So, why do they say that? I won't speak for all developers, but I can share that 100% of the apps I have been involved with, can use performance improvements that developers can make today but simply need more time to implement or did not understand a month ago; these are new apps, new usage patterns, etc.. There is also changes that will (eventually) come for free to the platform as improvements (you can call them bug fixes if you want but I would call them optimizations) that will make existing apps better (with out neding changes). On my partner’s projects, we had to balance between features, optimizations, and polish within the constraints we had to get us to launch – biggest constraint being time, beta of the platform was shipped ~3 months from RTM, most apps were built in this time-frame. As developers and engineers, we discover new characteristics or niche scenarios in the platform every day. We are are thriving with all these great new lessons or lessons that others are sharing, and we are improving the apps, lots of these apps are already released their first or second update, and I am sure every one of these is better than their previous release.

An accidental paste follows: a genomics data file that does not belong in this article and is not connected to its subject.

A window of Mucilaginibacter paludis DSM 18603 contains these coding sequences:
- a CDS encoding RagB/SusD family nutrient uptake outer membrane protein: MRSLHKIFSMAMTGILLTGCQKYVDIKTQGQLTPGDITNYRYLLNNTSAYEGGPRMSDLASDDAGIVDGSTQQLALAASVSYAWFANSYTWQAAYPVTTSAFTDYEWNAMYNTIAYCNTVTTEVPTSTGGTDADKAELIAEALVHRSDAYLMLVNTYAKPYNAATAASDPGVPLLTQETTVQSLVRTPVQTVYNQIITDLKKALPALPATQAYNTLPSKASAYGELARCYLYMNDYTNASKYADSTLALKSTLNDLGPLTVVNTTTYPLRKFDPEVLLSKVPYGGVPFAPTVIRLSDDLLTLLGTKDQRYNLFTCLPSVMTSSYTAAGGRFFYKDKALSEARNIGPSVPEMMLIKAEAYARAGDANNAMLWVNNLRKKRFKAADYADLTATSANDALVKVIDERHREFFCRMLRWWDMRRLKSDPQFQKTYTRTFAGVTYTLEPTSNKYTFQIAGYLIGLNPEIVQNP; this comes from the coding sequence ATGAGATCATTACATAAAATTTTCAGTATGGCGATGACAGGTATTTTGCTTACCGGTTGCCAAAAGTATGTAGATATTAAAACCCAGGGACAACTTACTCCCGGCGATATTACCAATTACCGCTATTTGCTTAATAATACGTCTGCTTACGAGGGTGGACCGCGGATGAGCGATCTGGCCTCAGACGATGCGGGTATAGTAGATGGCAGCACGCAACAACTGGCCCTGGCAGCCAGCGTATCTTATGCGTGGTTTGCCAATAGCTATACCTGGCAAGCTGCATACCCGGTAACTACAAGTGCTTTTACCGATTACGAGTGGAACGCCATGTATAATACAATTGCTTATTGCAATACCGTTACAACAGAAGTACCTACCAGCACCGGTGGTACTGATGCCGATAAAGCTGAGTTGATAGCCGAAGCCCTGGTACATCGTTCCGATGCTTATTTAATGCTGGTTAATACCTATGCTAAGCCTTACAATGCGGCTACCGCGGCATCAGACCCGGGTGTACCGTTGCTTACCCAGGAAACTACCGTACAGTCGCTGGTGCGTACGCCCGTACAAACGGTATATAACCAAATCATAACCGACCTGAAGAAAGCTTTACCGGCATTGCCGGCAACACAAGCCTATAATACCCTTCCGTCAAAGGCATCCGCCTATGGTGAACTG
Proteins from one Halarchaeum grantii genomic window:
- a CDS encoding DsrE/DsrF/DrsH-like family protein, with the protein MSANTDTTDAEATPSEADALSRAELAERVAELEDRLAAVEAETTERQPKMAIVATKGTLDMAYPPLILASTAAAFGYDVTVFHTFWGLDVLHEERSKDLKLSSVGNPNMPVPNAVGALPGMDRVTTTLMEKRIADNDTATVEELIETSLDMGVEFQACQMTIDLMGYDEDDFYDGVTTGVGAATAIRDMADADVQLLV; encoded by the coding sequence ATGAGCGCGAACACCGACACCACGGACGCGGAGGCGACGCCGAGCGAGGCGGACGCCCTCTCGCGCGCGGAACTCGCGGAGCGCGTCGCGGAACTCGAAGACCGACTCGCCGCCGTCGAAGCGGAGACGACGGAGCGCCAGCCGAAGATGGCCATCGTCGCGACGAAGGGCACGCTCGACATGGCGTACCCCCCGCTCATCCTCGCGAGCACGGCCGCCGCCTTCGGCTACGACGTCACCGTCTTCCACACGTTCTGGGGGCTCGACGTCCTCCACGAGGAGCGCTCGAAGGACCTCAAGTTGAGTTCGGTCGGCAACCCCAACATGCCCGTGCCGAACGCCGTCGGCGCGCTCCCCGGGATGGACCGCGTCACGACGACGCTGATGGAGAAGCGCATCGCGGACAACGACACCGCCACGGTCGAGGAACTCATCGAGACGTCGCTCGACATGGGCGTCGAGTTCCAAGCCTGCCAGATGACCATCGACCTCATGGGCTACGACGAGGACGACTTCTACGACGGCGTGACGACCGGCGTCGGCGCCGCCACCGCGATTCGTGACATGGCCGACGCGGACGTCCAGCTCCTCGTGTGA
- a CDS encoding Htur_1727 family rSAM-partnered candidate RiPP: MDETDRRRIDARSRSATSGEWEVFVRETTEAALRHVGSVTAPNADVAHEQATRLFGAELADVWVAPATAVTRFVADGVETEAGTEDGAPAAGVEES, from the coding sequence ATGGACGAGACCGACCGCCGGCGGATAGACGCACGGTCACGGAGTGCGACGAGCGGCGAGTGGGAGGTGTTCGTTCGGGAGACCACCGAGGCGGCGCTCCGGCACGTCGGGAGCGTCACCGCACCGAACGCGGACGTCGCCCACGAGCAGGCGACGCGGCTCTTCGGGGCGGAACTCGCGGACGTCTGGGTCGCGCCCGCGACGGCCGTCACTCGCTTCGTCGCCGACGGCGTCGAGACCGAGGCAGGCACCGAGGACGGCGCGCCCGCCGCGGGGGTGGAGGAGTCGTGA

That is why Microsoft is emphasizing education and broad sharing. It is not blame, it is just a natural partnership for any brand new platform ..